A magazine of martial and movement arts, with a focus on the internal style of Tai Chi Chuan
Tai Chi's Structural Bows
by Christopher Dow
Tai Chi Chuan’s correct operations are dependent on the practitioner assuming a solid foundation. This usually is described as sung: feeling as if one is sitting, which positions one’s body weight directly over the pelvis. In turn, this sitting allows all one’s sense of weight and energy to settle downward into the lower abdomen (tantien) and legs.
But there is more to a solid foundation than just standing correctly or moving through the Tai Chi postures with correct physical stances. One also must sense the way that chi energy flows through the torso and limbs. This flow tends to be perceived mostly within the yang channels since those are the pathways that send energy forth rather than receive it. Over time, the sensations of these flows produce the feeling of having three curving, energetic structures within the body: the three Tai Chi structural bows. The structural bows are not the same as the bow-and-arrow-like forces Tai Chi creates within the torso and limbs for storing and releasing energy. The structural bows are energetic in nature, while the bow-and-arrow forces are manipulations of the sinews.
One can most readily feel the structural bows when assuming the chi kung possture known as Standing Post. The primary bow is the leg bow—the arc from the feet through the legs and pelvis—because the legs are the body’s foundation. If you don’t create the leg bow, you can’t manifest the other two bows. The leg bow is created by utilizing the sitting posture and tucking the buttocks under slightly, making it seem like one is perched on a three-legged stool with the practitioner’s legs forming two of the stool legs and the third leg being an imaginary extension of Central Equilibrium that runs from the pelvis to the floor.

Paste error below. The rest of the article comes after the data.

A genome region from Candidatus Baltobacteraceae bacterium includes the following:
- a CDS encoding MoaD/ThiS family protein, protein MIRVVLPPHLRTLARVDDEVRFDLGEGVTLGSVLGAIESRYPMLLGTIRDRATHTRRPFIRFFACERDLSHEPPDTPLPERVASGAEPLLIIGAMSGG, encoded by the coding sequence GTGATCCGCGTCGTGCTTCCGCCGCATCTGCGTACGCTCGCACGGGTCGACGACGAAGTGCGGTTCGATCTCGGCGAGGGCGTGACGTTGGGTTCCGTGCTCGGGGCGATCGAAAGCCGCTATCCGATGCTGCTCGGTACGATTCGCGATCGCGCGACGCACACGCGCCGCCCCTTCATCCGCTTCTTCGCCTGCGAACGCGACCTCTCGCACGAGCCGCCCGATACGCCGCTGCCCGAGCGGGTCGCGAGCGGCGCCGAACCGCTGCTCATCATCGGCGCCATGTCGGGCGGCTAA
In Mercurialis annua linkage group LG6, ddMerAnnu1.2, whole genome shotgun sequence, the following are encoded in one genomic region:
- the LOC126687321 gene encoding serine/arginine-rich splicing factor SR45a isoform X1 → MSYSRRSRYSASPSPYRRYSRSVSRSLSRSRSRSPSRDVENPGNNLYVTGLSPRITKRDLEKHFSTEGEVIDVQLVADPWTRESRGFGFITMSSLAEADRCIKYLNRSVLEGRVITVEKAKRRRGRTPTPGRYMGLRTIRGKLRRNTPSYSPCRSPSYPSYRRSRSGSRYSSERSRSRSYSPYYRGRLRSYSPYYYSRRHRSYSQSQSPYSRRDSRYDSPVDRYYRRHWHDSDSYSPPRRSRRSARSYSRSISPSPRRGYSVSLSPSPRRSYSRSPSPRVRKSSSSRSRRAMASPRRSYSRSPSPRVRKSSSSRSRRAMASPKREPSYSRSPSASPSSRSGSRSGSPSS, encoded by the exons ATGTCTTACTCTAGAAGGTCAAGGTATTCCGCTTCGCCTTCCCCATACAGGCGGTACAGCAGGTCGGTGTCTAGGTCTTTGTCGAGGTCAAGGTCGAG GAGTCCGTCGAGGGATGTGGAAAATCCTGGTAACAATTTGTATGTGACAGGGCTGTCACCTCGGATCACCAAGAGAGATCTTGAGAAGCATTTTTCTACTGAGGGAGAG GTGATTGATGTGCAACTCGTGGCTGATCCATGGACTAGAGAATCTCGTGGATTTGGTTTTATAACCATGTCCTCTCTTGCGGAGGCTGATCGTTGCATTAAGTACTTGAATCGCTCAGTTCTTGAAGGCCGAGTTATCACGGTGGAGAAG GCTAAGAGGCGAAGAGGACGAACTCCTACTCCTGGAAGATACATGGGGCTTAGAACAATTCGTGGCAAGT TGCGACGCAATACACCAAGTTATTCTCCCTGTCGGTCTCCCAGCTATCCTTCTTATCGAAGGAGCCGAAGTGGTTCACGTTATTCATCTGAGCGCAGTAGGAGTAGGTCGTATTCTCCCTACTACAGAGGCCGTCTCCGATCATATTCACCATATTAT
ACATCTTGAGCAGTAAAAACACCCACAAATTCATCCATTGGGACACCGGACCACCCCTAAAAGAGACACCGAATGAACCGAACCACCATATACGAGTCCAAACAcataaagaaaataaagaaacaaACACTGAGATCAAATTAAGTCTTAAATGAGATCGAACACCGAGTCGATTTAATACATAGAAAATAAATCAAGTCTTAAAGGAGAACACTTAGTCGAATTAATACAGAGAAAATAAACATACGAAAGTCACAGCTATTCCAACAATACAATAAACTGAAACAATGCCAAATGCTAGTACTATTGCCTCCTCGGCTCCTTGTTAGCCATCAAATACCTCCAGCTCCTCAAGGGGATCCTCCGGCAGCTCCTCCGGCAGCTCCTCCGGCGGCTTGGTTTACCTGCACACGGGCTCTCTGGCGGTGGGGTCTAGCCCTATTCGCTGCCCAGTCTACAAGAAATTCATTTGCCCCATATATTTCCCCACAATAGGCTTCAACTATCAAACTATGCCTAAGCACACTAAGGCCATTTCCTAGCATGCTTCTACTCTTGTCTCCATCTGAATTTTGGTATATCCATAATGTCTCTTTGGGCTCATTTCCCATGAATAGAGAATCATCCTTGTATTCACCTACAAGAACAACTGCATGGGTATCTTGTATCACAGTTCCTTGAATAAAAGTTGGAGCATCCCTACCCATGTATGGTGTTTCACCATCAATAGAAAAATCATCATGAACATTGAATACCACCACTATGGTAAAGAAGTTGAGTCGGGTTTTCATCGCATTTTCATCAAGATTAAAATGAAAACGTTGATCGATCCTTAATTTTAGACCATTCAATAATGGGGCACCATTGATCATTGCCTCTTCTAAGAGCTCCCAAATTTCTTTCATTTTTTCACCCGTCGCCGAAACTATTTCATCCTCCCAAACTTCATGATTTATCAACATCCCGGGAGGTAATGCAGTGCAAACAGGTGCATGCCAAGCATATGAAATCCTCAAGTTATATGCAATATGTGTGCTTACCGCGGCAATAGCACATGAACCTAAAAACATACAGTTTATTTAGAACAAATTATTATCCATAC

The second most-important bow is the back bow, which runs along the spine. It requires, in addition, a slight tucking in of the the chin, which straightens the cervical vertebrae, allowing the chi to flow unimpeded through the neck and head. Both the leg bow and the back bow can be created without bringing the arm bow into play, but the arm bow cannot be created without first aligning the leg and back bows. The arm bow arcs out along both both arms and through the shoulders and back.
Once one can achieve a stance that incorporates and activates the three structural bows, one can then readily see how even minute pulses of energy from the legs can be transmitted through the composite bow structure to activate the limbs.